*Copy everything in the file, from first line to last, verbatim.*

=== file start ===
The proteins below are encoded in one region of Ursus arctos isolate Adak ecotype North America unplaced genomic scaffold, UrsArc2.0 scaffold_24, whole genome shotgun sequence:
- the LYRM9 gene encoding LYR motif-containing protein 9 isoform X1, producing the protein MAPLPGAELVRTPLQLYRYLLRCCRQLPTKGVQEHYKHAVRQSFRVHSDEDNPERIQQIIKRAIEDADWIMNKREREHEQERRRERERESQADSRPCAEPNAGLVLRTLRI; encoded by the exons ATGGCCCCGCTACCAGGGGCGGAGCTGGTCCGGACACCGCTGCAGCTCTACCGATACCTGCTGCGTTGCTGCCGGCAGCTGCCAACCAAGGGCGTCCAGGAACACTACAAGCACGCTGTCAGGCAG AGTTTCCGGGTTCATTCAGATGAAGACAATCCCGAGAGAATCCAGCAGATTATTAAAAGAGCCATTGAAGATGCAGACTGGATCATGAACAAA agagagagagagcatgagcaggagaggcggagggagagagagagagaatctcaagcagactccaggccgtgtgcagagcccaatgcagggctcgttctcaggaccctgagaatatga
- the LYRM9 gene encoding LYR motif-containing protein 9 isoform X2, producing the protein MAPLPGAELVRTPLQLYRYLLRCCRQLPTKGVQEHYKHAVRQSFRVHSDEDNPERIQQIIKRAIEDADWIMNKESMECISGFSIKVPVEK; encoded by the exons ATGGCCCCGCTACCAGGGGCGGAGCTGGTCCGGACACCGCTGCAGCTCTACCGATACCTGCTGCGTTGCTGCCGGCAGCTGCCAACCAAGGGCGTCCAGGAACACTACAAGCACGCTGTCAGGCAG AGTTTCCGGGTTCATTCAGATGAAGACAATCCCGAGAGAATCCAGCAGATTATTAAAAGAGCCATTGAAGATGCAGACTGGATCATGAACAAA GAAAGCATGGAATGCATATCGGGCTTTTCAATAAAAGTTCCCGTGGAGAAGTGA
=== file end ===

The proteins below are encoded in one region of Ursus arctos isolate Adak ecotype North America unplaced genomic scaffold, UrsArc2.0 scaffold_24, whole genome shotgun sequence:
- the LYRM9 gene encoding LYR motif-containing protein 9 isoform X1, producing the protein MAPLPGAELVRTPLQLYRYLLRCCRQLPTKGVQEHYKHAVRQSFRVHSDEDNPERIQQIIKRAIEDADWIMNKREREHEQERRRERERESQADSRPCAEPNAGLVLRTLRI; encoded by the exons ATGGCCCCGCTACCAGGGGCGGAGCTGGTCCGGACACCGCTGCAGCTCTACCGATACCTGCTGCGTTGCTGCCGGCAGCTGCCAACCAAGGGCGTCCAGGAACACTACAAGCACGCTGTCAGGCAG AGTTTCCGGGTTCATTCAGATGAAGACAATCCCGAGAGAATCCAGCAGATTATTAAAAGAGCCATTGAAGATGCAGACTGGATCATGAACAAA agagagagagagcatgagcaggagaggcggagggagagagagagagaatctcaagcagactccaggccgtgtgcagagcccaatgcagggctcgttctcaggaccctgagaatatga
- the LYRM9 gene encoding LYR motif-containing protein 9 isoform X2, producing the protein MAPLPGAELVRTPLQLYRYLLRCCRQLPTKGVQEHYKHAVRQSFRVHSDEDNPERIQQIIKRAIEDADWIMNKESMECISGFSIKVPVEK; encoded by the exons ATGGCCCCGCTACCAGGGGCGGAGCTGGTCCGGACACCGCTGCAGCTCTACCGATACCTGCTGCGTTGCTGCCGGCAGCTGCCAACCAAGGGCGTCCAGGAACACTACAAGCACGCTGTCAGGCAG AGTTTCCGGGTTCATTCAGATGAAGACAATCCCGAGAGAATCCAGCAGATTATTAAAAGAGCCATTGAAGATGCAGACTGGATCATGAACAAA GAAAGCATGGAATGCATATCGGGCTTTTCAATAAAAGTTCCCGTGGAGAAGTGA